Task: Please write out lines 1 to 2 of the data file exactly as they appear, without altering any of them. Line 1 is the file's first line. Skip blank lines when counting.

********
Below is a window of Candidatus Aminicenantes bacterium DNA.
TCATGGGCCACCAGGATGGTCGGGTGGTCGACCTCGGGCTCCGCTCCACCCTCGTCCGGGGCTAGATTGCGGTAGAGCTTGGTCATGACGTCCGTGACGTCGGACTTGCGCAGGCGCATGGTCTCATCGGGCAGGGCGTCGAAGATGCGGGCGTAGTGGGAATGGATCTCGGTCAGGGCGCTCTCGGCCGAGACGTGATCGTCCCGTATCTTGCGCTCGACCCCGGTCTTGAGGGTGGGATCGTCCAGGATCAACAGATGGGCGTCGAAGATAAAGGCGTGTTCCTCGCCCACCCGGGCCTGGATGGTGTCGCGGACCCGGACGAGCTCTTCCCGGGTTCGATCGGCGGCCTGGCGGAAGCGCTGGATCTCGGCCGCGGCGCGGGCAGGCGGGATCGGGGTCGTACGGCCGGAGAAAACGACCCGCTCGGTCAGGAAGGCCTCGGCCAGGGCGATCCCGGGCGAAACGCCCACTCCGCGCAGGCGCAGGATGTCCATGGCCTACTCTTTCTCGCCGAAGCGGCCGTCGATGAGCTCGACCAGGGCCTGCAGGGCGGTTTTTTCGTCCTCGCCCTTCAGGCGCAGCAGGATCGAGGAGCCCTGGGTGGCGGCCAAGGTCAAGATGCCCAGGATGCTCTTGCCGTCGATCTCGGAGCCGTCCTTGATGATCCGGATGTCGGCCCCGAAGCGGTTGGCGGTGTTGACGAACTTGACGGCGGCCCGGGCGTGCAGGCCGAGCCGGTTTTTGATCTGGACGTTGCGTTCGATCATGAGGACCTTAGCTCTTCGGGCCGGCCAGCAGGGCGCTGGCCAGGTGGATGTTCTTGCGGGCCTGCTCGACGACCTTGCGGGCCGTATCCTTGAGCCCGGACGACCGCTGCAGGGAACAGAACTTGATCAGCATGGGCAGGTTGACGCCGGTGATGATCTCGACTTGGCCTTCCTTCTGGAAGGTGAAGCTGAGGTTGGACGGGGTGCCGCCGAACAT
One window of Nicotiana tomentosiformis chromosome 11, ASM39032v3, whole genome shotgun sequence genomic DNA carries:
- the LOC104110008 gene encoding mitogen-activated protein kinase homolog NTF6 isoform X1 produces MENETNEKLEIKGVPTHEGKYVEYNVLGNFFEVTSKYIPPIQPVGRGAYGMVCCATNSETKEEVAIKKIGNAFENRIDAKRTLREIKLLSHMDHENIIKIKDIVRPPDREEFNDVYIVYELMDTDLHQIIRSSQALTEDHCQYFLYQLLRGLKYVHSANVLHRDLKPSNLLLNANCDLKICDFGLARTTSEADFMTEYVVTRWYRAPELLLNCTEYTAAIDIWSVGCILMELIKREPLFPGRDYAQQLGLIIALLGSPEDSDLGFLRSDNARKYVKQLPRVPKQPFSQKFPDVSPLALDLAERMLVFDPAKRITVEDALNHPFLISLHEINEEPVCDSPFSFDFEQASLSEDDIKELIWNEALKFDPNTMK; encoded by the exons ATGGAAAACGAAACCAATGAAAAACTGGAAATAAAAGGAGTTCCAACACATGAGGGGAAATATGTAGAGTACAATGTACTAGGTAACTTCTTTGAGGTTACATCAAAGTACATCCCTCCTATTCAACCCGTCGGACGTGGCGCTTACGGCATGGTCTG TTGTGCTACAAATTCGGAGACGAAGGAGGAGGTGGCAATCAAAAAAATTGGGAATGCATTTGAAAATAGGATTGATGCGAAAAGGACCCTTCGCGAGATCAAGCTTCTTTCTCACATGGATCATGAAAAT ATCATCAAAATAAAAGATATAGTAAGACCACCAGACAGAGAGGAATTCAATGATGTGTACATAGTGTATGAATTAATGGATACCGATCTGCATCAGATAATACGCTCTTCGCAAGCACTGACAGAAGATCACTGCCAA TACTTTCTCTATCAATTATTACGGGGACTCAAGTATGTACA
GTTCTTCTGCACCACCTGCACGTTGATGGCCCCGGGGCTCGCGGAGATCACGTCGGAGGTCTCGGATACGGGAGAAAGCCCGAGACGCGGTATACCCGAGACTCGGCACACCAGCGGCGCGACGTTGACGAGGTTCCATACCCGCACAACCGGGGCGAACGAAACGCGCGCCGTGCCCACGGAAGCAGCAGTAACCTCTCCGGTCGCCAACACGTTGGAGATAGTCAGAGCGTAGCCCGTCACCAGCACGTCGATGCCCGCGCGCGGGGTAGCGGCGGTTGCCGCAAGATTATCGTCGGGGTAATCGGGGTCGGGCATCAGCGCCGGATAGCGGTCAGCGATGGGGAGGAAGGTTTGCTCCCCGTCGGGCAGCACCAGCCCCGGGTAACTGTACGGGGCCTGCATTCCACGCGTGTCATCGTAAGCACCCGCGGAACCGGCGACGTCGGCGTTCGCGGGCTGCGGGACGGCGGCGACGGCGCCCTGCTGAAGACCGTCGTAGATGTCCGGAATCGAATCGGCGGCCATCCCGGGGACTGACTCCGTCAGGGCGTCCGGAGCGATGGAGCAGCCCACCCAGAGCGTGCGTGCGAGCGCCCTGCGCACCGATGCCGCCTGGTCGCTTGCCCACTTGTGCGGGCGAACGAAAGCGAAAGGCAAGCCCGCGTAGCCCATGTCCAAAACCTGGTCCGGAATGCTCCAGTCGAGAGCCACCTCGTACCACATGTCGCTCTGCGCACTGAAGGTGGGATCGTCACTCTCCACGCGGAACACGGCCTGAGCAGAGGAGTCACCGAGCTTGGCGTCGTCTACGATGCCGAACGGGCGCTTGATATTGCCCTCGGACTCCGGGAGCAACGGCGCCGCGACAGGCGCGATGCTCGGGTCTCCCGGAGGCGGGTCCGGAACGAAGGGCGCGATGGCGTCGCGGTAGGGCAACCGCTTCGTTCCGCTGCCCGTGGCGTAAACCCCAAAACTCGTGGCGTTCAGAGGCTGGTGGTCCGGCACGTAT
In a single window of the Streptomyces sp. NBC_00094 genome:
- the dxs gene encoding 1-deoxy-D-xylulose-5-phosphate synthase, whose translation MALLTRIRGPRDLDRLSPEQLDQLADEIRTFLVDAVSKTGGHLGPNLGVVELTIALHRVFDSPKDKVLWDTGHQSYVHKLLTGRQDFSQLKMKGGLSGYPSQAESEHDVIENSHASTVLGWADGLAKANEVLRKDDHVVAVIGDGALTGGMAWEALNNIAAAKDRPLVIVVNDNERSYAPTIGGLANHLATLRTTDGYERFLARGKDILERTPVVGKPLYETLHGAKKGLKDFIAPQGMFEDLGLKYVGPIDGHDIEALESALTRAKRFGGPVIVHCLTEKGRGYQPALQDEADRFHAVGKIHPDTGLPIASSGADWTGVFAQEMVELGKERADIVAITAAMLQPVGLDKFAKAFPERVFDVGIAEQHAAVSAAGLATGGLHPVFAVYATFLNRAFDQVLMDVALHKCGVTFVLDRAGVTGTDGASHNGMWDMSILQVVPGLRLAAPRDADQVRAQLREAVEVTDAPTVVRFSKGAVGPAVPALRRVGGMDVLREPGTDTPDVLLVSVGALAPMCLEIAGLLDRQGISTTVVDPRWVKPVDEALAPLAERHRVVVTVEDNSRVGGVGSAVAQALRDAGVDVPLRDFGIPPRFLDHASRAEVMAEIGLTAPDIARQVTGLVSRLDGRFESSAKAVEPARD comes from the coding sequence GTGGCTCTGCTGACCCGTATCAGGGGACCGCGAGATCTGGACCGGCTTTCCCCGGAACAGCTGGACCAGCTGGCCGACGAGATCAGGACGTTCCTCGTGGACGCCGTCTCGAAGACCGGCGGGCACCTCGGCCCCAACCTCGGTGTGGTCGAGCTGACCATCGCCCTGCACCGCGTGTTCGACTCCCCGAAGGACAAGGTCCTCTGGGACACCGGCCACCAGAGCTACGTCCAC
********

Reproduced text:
Below is a window of Candidatus Aminicenantes bacterium DNA.
TCATGGGCCACCAGGATGGTCGGGTGGTCGACCTCGGGCTCCGCTCCACCCTCGTCCGGGGCTAGATTGCGGTAGAGCTTGGTCATGACGTCCGTGACGTCGGACTTGCGCAGGCGCATGGTCTCATCGGGCAGGGCGTCGAAGATGCGGGCGTAGTGGGAATGGATCTCGGTCAGGGCGCTCTCGGCCGAGACGTGATCGTCCCGTATCTTGCGCTCGACCCCGGTCTTGAGGGTGGGATCGTCCAGGATCAACAGATGGGCGTCGAAGATAAAGGCGTGTTCCTCGCCCACCCGGGCCTGGATGGTGTCGCGGACCCGGACGAGCTCTTCCCGGGTTCGATCGGCGGCCTGGCGGAAGCGCTGGATCTCGGCCGCGGCGCGGGCAGGCGGGATCGGGGTCGTACGGCCGGAGAAAACGACCCGCTCGGTCAGGAAGGCCTCGGCCAGGGCGATCCCGGGCGAAACGCCCACTCCGCGCAGGCGCAGGATGTCCATGGCCTACTCTTTCTCGCCGAAGCGGCCGTCGATGAGCTCGACCAGGGCCTGCAGGGCGGTTTTTTCGTCCTCGCCCTTCAGGCGCAGCAGGATCGAGGAGCCCTGGGTGGCGGCCAAGGTCAAGATGCCCAGGATGCTCTTGCCGTCGATCTCGGAGCCGTCCTTGATGATCCGGATGTCGGCCCCGAAGCGGTTGGCGGTGTTGACGAACTTGACGGCGGCCCGGGCGTGCAGGCCGAGCCGGTTTTTGATCTGGACGTTGCGTTCGATCATGAGGACCTTAGCTCTTCGGGCCGGCCAGCAGGGCGCTGGCCAGGTGGATGTTCTTGCGGGCCTGCTCGACGACCTTGCGGGCCGTATCCTTGAGCCCGGACGACCGCTGCAGGGAACAGAACTTGATCAGCATGGGCAGGTTGACGCCGGTGATGATCTCGACTTGGCCTTCCTTCTGGAAGGTGAAGCTGAGGTTGGACGGGGTGCCGCCGAACAT